In a year that’s only halfway through, audience members would be forgiven for having superhero fatigue after Captain Marvel, Shazam! and Avengers: Endgame. Yet with Spider-Man: Far From Home director Jon Watts and returning writers Chris McKenna and Erik Sommers have carved out a space for Spider-Man that feels breezy and charming, and that fits firmly in the structure of the Marvel movies. Far From Home adds more texture to its characters while also bringing a unique ground level look of the MCU (Marvel Cinematic Universe). Yet again, Peter is wrestling with great responsibility, but Far From Home gives a flavor that really hasn’t been seen in other past Spider-Man movies. Although it does hit some bumps in the road, this movie sustains in a way that I can’t imagine the future of the MCU without this character.
Far From Home picks up eight months after the events of Avengers: Endgame, Peter Parker (Tom Holland) is eager to take a break from being Spider-Man. He just wants to go on a European vacation with his friends and tell MJ (Zendaya) that he has feelings for her. Unfortunately, the trip goes awry when “elementals” wreck the party and Peter is recruited by Nick Fury (Samuel L. Jackson) to fight the creatures alongside Quentin Beck (Jake Gyllenhaal), a hero soon dubbed “Mysterio” who because of the snap has been brought into our dimension from another. Peter not only has to save the world, but also deal with the responsibility of being Tony Stark’s heir apparent.
Jake Gyllenhaal in Spider-Man: Far From Home
In previous Spider-Man movies, Peter’s conflict with responsibility was about irresponsibility. If you neglect what you’re supposed to do and only serve yourself, Uncle Ben dies. Here though, it’s not so much that Peter is irresponsible or doesn’t care, it’s more that he wants a little room to be a teenager, and also recognizing that he’s not an adult. He’s very much a sixteen-year-old kid that people are expecting to be the next Iron Man. That makes the essence of Spider-Man feel fresh and new even though it’s the core theme of the character. It’s something that is very admirable, that these movies keep finding ways to say, “With great power comes great responsibility,” without anyone ever needing to say those words out loud.
Yet director Jon Watts also knows how to balance that weighty theme with a fun, lightweight adventure. While some Marvel movies, such as Guardians of the Galaxy Vol. 2, are all about the jokes to the point that they obscure the pathos of its characters in favor of punchlines, Far From Home is admirably deft in how it can be completely irreverent one moment and wholeheartedly invested in Peter’s journey the next. Also, like its predecessor Spider-Man: Homecoming, there’s more to the story than just a superhero beat-em-up action and there are themes that relate to the real world. Because Far From Home does the work of putting character first and has such a strong actor in Holland, there’s room to include jokes about Spider-Man going to space.
Tom Holland & Zendaya in Spider-Man: Far From Home
In a way, Far From Home suffers slightly for the nimble work of its predecessor. Homecoming populated Peter’s world with such delightful high-school characters — not just MJ and Ned (Jacob Batalon), but new verisons of Flash Thompson (Tony Revorli) and Betty Brandt (Angourie Rice) alongside a sad-sack science teacher (Martin Starr), all three along for this trip to Europe — that Far From Home has a deep bench before it even get to the likes of Fury, Maria Hill (Cobie Smulders), Happy Hogan (Jon Favreau), and the ghost of Tony Stark. It’s not a literal ghost, but it’s Stark’s legacy that looms over Peter’s conscience. Stark has essentially taken the place of Uncle Ben as Spider-Man’s emotional motivator, a development that feels either organically inventive or a little cheap at times.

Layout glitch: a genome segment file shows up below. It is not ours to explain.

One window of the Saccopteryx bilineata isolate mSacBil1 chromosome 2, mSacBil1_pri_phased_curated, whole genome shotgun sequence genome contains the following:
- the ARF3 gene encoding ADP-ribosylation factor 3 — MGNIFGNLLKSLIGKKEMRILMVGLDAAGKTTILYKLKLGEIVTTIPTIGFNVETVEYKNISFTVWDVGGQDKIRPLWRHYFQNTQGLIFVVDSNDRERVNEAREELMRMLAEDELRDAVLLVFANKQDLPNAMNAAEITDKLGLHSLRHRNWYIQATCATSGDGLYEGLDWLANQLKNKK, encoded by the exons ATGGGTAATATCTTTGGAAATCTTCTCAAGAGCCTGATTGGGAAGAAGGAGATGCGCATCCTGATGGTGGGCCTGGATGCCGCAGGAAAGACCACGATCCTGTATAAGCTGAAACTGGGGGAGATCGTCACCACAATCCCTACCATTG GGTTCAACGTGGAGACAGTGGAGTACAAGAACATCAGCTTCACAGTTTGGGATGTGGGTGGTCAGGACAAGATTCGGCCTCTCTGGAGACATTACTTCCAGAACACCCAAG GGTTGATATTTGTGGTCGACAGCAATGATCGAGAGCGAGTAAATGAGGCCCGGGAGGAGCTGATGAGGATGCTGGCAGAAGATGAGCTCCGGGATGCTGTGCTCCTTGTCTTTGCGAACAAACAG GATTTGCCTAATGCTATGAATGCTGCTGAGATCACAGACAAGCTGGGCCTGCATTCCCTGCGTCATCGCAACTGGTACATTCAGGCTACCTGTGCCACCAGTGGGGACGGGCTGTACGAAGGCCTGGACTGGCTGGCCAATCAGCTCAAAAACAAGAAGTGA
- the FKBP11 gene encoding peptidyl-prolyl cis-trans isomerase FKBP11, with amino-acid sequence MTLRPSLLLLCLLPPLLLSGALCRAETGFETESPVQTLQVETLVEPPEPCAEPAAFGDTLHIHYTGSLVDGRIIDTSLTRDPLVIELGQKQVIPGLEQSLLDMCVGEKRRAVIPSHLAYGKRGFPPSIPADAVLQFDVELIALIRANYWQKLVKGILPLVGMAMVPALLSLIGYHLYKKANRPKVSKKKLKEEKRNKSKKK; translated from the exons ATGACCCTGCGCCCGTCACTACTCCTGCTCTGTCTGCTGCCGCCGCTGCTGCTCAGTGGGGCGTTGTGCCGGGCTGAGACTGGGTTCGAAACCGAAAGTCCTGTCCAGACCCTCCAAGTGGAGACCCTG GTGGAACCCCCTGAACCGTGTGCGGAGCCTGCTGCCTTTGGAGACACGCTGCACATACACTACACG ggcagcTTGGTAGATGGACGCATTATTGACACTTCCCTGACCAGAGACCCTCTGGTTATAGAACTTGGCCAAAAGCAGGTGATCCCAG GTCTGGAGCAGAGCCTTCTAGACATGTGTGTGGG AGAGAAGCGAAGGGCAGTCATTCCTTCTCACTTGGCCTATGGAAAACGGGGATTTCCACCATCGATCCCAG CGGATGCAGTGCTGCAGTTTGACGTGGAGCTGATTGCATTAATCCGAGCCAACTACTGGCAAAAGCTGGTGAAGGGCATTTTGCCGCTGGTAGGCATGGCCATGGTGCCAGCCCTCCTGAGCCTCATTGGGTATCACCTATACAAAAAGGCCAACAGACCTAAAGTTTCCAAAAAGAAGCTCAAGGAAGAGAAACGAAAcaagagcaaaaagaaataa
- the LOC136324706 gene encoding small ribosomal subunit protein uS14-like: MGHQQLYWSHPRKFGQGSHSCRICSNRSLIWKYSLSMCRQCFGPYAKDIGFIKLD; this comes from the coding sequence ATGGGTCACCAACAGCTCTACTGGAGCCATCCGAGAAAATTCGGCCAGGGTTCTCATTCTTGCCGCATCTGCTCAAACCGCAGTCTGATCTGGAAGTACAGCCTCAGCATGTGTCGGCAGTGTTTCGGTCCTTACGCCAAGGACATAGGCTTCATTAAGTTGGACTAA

Watts direction is decently strong throughout. His ability to bring the chatty sense of personality into the movie’s action sequences works at moments. There are some fine ideas for Spider-Man in the action sequences, like a scene of a plainclothes Peter struggling to save Venice buildings with his webbing. While the Mysterio’s character-signature nightmare-like illusions that he puts on other characters bring a unique visual pop that the MCU gravely needs. It’s the movie’s most exciting physical confrontation that eschews building-smashing for strong surrealistic visuals, all of which Watts executes very well. Yet it’s also in the film’s finale that things, at times, seem to be going through the motions, playing out in the familiar MCU way. But what brings those moments up is the consistently wonderful cast, with Holland and Batalon continuing their lovely comic rapport, augmented by Zendaya’s deadpan charm. Gyllenhaal nails his character’s earnestness but also clearly enjoys a few moments that let him channel every exasperated-sigh, all the perfectionist diva directors he’s ever known.
Tom Holland in Spider-Man: Far From Home
There are so many exciting things to talk about with Far From Home, many of which you will want to discuss with friends afterwards. You might be wondering though, is this better than Homecoming? As of now, I’d say it’s a slight step down. But they’re both movies that are a lot of fun, Tom Holland continues to kill it as Spider-Man, and Marvel Studios knows how to make the Spider-Man mythos feel original and distinct. Far From Home feels frequently like a charming teen road-trip comedy that occasionally turns into a superhero movie, and that’s in no way a negative. Though the script gets a little clunky at times, Spider-Man: Far From Home strives with its focus on character-based comedy and coming-of-age anxieties. And like the adoring crowds in Far From Home, I too hope Spider-Man is the new Iron Man. Because it means we’ll get over a decade worth of movies with him.
Images via: Sony Pictures